The first few weeks of the class were devoted to doing some practice projects. The last three weeks were devoted to just one slightly more complicated project where we animated a word. I finished that final project last night but I’m not ready to upload that one online yet because I made a mistake in the running length of the video. (I originally intended for my piece to run no longer than 8 seconds. Instead I accidentally specified 8 minutes, which made the video seem really draggy.) I also want to add some sound effects. I can import the video into iMovie and fix both the runtime and the sound.

At least I managed to compile my first three shorter projects into one video (with a total runtime of less than 1 minute) and I added a song from YouTube’s collection of royalty-free music. The first project was some stock footage of the Lincoln Memorial with the DC flag, the words “DC at Night”, and some wavy lines superimposed on top. The second project was some more stock footage of a bee pollinating a flower while snow falls all around. The third project was a winking face superimposed over some stock footage of some pottery on display in a museum. I initially did the projects in Adobe AfterEffects and I used iMovie to combine the three projects and add the music. Enjoy!

Update Just a Few Hours Later on March 25, 2015: I was originally going to wait a few days before I started to work on that last project because there are other things that I need to focus on (such as filling out tax forms). But yesterday I woke up with this scratchy throat that plagued me throughout the day. I was still determined to go to that last class and finish up my last project and I did so. But then I suffered some kind of acid reflux overnight and I was up for a few hours. When I woke up this morning, the sore throat was gone but my nose was stuffy and I felt draggy. I think I have a cold.

Basically I spent my day just doing laundry while I decided to take it easy. In the process I took a look at the last animation and, well, I ended up importing it into iMovie and tweaking it a bit. In the class I made a mistake where I thought I had specified the running length of my animation in seconds but Adobe AfterEffects ended up rendering a 12-minute animation that was incredibly slow and drawn out. So once I imported the animation into iMovie, I basically speeded up the video first. It was better but it was still a bit drawn out so I cut out some frames. I managed to edit what had been a 12-minute animation down into just under three minutes. Afterwards I added some sound effects and uploaded it online.

As for my last project, we had to take a word and animate it. I chose the word “Maker” because I’ve been seeing the Maker movement sprout up all around me. For inspiration I looked around OpenClipArt.org and I saw a series of penguin clip art that someone named Moini did so I used penguins to spell out the word “Maker.” Here’s the animation below. Enjoy!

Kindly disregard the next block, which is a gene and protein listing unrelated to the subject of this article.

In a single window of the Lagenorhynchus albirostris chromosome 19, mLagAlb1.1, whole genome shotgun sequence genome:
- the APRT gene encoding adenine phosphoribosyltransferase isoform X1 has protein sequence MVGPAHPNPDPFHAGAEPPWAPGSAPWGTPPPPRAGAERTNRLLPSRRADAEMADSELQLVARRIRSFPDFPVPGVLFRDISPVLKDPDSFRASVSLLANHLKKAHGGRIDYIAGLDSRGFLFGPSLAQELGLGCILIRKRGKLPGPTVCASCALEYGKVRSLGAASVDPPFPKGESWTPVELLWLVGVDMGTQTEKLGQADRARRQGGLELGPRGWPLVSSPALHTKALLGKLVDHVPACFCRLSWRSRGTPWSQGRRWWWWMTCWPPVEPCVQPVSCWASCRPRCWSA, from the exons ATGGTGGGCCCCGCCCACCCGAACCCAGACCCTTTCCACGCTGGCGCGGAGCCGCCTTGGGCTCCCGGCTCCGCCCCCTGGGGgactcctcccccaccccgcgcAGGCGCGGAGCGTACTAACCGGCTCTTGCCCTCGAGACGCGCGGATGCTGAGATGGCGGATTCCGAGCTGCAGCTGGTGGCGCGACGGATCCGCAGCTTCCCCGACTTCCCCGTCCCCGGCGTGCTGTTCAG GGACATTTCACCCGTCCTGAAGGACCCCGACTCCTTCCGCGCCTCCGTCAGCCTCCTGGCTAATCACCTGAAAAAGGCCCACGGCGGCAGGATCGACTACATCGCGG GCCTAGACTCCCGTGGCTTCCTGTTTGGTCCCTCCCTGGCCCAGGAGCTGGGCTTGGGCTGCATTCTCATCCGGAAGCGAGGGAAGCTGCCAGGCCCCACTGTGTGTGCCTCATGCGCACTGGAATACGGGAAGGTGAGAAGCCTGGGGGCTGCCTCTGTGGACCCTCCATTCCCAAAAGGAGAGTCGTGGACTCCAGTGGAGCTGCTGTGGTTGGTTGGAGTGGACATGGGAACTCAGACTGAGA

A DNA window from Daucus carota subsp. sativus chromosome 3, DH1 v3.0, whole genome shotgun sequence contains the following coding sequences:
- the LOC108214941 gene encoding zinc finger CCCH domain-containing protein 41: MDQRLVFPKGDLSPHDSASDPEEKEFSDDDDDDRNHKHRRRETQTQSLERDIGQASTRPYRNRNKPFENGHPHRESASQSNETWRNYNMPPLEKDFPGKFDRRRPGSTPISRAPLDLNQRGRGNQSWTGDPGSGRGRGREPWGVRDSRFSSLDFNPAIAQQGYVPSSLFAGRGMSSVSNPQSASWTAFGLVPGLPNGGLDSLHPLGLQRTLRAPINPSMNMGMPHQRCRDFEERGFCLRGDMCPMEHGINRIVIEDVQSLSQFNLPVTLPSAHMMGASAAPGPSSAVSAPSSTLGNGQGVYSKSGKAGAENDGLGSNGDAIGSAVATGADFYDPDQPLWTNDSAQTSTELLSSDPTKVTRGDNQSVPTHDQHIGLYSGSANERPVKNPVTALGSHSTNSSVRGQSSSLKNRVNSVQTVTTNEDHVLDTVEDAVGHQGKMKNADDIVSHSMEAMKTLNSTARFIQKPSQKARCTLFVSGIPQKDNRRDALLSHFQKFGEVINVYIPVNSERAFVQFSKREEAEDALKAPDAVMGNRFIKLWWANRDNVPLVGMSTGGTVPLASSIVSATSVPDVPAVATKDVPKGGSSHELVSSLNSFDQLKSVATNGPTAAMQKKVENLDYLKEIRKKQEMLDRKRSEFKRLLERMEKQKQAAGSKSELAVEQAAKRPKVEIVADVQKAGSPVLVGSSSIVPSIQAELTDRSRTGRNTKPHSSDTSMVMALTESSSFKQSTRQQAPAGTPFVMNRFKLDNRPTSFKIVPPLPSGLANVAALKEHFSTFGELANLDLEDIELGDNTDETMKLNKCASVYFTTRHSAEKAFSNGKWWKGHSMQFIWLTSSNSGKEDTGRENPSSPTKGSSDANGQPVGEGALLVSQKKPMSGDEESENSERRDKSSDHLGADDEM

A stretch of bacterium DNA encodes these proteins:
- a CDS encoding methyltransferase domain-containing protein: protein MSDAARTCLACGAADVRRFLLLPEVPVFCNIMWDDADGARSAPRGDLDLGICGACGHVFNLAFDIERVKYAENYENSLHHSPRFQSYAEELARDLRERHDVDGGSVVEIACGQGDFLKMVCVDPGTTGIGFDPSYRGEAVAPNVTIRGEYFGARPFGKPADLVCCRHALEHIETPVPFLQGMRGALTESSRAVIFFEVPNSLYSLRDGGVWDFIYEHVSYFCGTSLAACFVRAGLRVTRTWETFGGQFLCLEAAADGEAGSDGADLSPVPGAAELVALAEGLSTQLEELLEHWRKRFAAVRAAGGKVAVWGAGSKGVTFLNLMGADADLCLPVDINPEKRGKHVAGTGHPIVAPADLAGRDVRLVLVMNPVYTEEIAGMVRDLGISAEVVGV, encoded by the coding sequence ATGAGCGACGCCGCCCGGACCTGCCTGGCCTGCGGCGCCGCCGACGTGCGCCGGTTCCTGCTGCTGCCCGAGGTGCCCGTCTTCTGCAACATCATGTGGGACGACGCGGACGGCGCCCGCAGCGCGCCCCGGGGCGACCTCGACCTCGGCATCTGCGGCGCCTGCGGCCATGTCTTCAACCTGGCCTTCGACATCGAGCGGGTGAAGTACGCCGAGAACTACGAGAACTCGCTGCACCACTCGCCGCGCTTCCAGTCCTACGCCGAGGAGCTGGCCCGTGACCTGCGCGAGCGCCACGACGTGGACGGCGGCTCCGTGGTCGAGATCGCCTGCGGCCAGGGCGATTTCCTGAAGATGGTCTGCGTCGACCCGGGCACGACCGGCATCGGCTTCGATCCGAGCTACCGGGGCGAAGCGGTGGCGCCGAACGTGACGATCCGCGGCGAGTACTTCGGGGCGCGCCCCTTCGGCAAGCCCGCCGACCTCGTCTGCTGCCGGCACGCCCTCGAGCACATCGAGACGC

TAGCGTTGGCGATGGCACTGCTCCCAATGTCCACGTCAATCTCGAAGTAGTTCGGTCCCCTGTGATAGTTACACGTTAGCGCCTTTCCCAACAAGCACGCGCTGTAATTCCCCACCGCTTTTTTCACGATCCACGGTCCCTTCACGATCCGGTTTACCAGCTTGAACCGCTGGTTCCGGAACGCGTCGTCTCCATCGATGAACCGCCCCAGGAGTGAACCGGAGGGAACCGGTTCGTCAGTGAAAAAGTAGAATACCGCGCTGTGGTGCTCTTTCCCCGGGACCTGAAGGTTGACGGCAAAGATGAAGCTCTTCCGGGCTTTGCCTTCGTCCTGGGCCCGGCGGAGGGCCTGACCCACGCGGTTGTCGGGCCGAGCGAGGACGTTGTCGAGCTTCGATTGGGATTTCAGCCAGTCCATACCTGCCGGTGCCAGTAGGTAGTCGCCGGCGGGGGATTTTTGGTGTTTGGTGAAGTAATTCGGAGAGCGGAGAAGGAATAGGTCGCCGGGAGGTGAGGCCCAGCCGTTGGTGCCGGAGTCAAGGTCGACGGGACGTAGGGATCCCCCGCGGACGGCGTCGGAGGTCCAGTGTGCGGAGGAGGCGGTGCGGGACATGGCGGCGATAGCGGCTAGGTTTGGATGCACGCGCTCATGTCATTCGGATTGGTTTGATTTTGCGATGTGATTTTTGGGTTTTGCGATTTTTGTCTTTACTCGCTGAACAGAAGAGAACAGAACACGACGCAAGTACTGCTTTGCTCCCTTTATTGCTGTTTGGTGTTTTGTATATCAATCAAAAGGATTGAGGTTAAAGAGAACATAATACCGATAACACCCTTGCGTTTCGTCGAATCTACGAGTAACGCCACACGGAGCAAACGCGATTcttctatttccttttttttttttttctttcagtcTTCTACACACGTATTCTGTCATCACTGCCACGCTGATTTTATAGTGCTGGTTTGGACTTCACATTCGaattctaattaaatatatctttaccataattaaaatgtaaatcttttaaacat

I’ve been trying to spruce up my LinkedIn profile and I added some information in the Summary section about myself. Since I could include other media in the Summary section, I decided to make this short promo video highlighting my various abilities. I paired it with this really catchy funky music that I got for free from YouTube. Enjoy!

It seems like lately a bunch of longtime businesses have been closing its doors for good. There’s the Piano Liquidation Center, which became a fixture on Route 1 in College Park for its building and which is currently in its final days of operation before it closes its doors forever on March 31. There’s RadioShack, which had been in business long before I was even born. Even the Kmart in my area is in the process of liquidation as I’m typing this. (I’ve taken photos but I’m waiting until after it closes forever next month before I write anything about this.) I’m starting to think that the economy is getting worse even if the corporate-owned mainstream media isn’t reporting about this.

Last week I discovered yet another casualty. Einstein Bros. Bagels had two restaurants in College Park and Laurel. The College Park location had been around for at least 7-8 years. The Laurel location was around even longer. (I’d guess somewhere between 10-15 years.) I happened to drive by the shopping center where the College Park Einstein’s was and I noticed that the sign was taken down and the windows were covered in brown wrapping paper. Soon afterwards I happened to be in Laurel when I noticed that the Laurel Einstein’s was gone as well.

I tried searching on Google to see what happened but, aside from this article that quoted a vaguely worded press release, there has been nothing about any problems regarding the ability of Einstein Bros. Bagels to remain in business.

I was sad because I always loved their food. While I hadn’t been going there as often after my husband left me (due mainly to tight finances), I still tried to eat there at least once every other month because they provided good food at an affordable price.

I decided to take pictures of the Laurel location because I’ve always liked the building it was housed in. It was a house-like structure that stood apart from the other businesses in the Laurel Lakes Shopping Center, especially with the long-slung rooftop.